News from the Frontiers of Cosmology: A companion to the book The Edge of Physics
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Italian experiment continues to claim dark matter detection

Photo: The DAMA/Libra Project

Photo: The DAMA/Libra Project

The controversial DAMA/Libra experiment announced this week that the experiment has further strengthened the case for the existence of dark matter in the galaxy. The problem is that no other direct detection experiment – and there are many of them – has been able to confirm the results.

For more than a decade now, the DAMA collaboration, which runs the experiment in an underground laboratory inside the Gran Sasso Mountain in Italy, has claimed that their experiment has seen evidence of dark matter. Most direct detection experiments look for signs of a dark matter particle hitting one of their sensitive detectors (and none have been found with statistical certainty yet). DAMA on the other hand is not looking for a single particle. Rather, it is looking for a change in the number of particles that hit its detectors on an annual basis.

The idea is that as Earth moves around the Sun, it should encounter a larger flux of dark matter particles on approximately 2 June relative to 2 December. The Sun is moving towards the star Vega in our galaxy. As the Earth revolves around the Sun, in June it encounters dark matter particles with a velocity that is the sum of its speed around the Sun and the speed of the solar system towards Vega. In December, the velocities are subtracted. Assuming that the galaxy is filled with a halo of dark matter particles, this difference in velocities is expected to lead to the change in the flux of dark matter particles encountered by detectors on Earth on 2 June relative to 2 December.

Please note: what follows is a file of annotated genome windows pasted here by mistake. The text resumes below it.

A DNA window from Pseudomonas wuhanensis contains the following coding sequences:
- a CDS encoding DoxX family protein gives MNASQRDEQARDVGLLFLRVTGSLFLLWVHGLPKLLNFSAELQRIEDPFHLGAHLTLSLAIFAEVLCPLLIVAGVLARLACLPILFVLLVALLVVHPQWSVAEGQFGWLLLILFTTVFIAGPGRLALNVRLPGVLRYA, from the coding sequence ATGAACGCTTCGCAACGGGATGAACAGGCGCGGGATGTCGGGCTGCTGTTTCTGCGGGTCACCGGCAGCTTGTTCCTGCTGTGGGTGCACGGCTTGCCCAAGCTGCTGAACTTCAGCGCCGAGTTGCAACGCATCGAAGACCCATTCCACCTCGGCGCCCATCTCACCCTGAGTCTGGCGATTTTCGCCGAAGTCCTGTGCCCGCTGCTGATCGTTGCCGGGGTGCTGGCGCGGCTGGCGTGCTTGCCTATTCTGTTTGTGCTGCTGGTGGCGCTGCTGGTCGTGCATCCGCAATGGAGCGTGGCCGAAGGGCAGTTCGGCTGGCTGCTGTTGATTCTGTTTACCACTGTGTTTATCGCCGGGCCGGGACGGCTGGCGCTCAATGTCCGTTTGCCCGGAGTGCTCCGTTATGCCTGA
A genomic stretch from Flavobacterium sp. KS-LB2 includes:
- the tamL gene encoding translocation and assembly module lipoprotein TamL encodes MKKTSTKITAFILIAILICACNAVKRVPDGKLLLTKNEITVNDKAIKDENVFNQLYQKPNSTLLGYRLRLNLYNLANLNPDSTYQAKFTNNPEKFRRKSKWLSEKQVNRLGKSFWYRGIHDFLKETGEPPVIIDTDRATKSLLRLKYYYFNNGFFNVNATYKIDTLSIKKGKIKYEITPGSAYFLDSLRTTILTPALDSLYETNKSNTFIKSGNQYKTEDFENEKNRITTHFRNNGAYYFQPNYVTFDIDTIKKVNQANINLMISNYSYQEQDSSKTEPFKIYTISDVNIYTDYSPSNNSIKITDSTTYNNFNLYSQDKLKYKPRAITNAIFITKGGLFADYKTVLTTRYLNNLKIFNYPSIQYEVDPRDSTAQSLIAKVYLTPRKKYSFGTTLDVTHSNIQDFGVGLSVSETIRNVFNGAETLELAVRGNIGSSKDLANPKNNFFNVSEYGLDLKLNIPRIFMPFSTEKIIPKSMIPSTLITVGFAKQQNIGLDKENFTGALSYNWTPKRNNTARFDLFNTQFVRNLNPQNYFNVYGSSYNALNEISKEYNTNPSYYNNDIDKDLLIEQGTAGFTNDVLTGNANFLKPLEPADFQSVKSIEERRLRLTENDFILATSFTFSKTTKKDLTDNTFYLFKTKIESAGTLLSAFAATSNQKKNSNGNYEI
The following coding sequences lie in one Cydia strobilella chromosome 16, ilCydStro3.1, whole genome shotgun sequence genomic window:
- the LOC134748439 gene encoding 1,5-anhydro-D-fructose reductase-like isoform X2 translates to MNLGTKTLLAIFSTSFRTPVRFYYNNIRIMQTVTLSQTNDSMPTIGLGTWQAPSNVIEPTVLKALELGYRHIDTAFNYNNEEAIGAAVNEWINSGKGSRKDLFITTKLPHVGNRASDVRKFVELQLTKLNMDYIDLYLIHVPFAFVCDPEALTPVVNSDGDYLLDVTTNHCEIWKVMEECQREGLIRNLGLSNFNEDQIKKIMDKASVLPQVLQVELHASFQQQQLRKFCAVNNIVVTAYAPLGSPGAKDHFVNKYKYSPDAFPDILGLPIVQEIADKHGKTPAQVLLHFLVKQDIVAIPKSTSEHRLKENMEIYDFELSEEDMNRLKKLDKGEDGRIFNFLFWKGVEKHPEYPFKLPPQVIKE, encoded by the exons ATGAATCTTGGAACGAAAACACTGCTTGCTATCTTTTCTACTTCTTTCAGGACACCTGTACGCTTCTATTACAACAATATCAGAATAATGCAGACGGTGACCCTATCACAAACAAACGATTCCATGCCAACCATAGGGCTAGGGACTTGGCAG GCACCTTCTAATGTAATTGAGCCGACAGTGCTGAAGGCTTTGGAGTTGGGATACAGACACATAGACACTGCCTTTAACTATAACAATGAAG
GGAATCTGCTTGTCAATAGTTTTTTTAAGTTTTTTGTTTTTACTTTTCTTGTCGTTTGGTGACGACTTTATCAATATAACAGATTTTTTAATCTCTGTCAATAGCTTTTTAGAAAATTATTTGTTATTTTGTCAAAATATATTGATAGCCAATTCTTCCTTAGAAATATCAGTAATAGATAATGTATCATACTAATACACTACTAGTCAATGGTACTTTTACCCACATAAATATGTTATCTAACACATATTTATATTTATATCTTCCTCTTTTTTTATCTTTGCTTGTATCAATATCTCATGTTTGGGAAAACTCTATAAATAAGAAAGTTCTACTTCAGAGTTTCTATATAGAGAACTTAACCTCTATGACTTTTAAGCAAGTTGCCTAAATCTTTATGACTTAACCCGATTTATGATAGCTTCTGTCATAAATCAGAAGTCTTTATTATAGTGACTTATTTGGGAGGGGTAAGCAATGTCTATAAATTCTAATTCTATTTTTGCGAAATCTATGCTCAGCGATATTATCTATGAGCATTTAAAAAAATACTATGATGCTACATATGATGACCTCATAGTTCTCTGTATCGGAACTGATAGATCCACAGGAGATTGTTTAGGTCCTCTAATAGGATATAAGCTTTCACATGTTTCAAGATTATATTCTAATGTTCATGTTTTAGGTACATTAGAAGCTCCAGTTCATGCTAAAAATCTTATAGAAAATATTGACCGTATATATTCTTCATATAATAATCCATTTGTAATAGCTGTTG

In April 2008, the DAMA/Libra collaboration reported that they had evidence of this phenomenon after 11 annual cycles of observation. Now, they have announced that 2 more additional years of observation have confirmed the same, one year of which was with an upgraded detector.

Much of the dark matter community has steadfastly ignored the DAMA/Libra data, mainly because it has proved impossible to confirm independently, and they think that the annual modulation signal is just some systematic noise (which the DAMA/Libra collaboration denies, saying it has accounted for all systematic noise).

However, there are growing attempts to start reconciling the two sets of results. If the DAMA/Libra experiment is indeed seeing dark matter, then it has to be squared against the negative results of other extremely sensitive experiments like CDMS-II and Xenon10. One candidate is so-called inelastic dark matter. See this paper for details.

The Edge of Physics

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